I would simply put a PTC/NTC sensor in the coolant loop and control the fans directly in hardware. If you have to load an operating system to turn your system cooling fans on, you’re already failing really hard in reliability engineering.

    2. I prefer C overall, hate the whitespace python insists on being formatted with… but if Python works for this task, then it WORKS FOR THIS TASK. Any perceived inferiority of python then becomes irrelevant, IT WORKS, end of story.

  1. a neat project…i have some thoughts…

    i can’t believe this is necessary. wouldn’t everyone who sells a liquid cooling kit include a liquid-temperature-driven fan control module as part of the kit???

    i think it’s neat to imagine using the fan as part of a PID loop to keep the temperature of the liquid near a set point!

    i’m skeptical of running the fan below spec. without running experiments, my intuition is that it might heat up and not last as long running like that. especially if, as it ages, it spends a long time stalled in the low-speed condition. but otoh i suspect if you’re playing with liquid cooling already then probably you don’t care about fan longevity particularly.

    1. I’m a little surprised that it is necessary just because even ordinary air coolers have decent bit of thermal mass to them; so PWM curves that are downright obnoxious for an AIO would still be on the twitchy side regardless.

      It’s a lot less surprising that you don’t necessarily get a fan controller with an AIO. Using the PWM fan headers that the motherboard already has typically works fine; and a fan controller means that you need another power connector and suffer either on price competitiveness or margin.

      You can certainly get coolers that have them; but it’s hardly a requirement for minimum viability.

      1. There are cooling fans, such as the ARCTIC F12 TC that have temperature sensors and automatically ramp the speed up from mix to max between 30 – 40 C. The sensor is on a cable, so if you stick that onto your AIO’s radiator inlet, it just works automatically. You leave it on full and it does its thing.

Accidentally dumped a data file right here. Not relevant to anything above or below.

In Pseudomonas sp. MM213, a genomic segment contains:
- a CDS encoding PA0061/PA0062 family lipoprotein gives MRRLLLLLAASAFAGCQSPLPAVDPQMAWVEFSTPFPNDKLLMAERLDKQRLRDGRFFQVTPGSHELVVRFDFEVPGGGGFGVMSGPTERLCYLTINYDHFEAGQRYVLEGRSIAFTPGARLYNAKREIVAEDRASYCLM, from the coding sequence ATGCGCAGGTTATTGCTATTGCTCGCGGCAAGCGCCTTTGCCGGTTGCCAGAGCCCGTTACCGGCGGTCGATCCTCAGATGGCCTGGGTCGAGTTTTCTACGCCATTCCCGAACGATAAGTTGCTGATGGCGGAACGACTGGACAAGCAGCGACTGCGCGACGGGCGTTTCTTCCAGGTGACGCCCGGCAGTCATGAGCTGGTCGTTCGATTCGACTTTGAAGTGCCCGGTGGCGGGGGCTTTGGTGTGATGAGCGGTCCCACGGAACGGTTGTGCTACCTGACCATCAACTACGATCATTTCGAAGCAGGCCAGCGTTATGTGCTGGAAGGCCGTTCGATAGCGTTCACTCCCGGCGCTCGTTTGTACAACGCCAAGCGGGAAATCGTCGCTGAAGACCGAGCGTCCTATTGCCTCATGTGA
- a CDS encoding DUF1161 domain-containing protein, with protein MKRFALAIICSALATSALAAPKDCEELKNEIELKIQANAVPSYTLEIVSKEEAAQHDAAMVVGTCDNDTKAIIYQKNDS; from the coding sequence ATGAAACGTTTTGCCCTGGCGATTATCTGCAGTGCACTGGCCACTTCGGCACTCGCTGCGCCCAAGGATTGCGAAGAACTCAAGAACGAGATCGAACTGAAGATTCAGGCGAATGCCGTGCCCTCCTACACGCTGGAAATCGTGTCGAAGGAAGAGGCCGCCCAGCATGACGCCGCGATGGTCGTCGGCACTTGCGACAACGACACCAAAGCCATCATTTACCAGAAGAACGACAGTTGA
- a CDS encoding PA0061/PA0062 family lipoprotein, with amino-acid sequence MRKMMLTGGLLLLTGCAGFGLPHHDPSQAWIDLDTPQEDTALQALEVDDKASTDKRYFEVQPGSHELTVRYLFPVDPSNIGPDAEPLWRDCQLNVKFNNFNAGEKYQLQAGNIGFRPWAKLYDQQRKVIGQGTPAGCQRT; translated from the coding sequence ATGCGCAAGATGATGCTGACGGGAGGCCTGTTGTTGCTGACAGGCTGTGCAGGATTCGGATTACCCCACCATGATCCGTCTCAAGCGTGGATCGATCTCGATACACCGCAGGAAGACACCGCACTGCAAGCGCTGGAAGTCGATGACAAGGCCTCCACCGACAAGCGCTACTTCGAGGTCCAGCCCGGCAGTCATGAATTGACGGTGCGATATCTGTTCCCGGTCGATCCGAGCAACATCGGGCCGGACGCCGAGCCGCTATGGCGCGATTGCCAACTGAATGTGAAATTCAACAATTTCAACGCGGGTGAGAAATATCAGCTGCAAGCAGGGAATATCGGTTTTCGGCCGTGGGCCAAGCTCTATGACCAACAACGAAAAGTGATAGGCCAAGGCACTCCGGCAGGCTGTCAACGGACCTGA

1. The fan controller however usually throttles one fan based on CPU temp, another fan by case temp etc. so if you have dual fans on your radiator then only one will be controlled by the remote sensor while the other runs up and down based on CPU load.

          The AIO can only do what it can to keep the water temperature low, and the CPU or GPU will stabilize to whatever temperature they get on that coolant temperature, so it’s better if both fans have a single controller with both fans running at medium speed instead of one running on full and the other on idle.

          1. I’ve not been buying external fan controllers or remote coolant sensors so I can’t speak to them, but the onboard control of every motherboard I remember for the last several years has not limited you to only one fan being controlled per sensor. They’ve also all had at least two connectors that default to CPU and two that default to case temp without changing settings. Am I misunderstanding?

  2. Can do one better: give it enough surface area and ditch the fans entirely. I have a 7900x that never goes over ambient+30 with no fans, and the same loop also does the GPU.

    Can’t say I would recommend this route though, changing GPU’s means a search for a new block, any upgrade means 50% of the time is spent working around the water, the setup requires 2 people to move, and given that industry has settled on using quite noble metals it’s not a cheap hobby. Air cooling has gotten good enough for water cooling not to be justifiable for silence.

  3. Baffled. My mobo has 3 fan connectors and the BIOS allows me to set temps and fan speeds. Afterburner controls the RTX. Simply test the lowest RPM for the heat to stop rising above your chip’s max temp then play with the ramp. My cpu cooling system er is never heard, my mobo fans are just noticeable and my RTX is noticeable but not “jet thruster” when benchmarking or gaming.

  4. How about do it in hardware?
    A pump that runs at two or more speeds and a fan (or more), both controlled by a temperature sensor mounted on the radiator’s exit.
    The pump would normally run on low speed with the fans off or at low speed. If the coolant’s temperature increases above a certain threshold, ramp up both the pump and the fans.
    Simple as that! Given the rather static thermal properties of all the substances involved, plotting a graph CPU-coolant temperatures dependencies is pretty easy, if not trivial.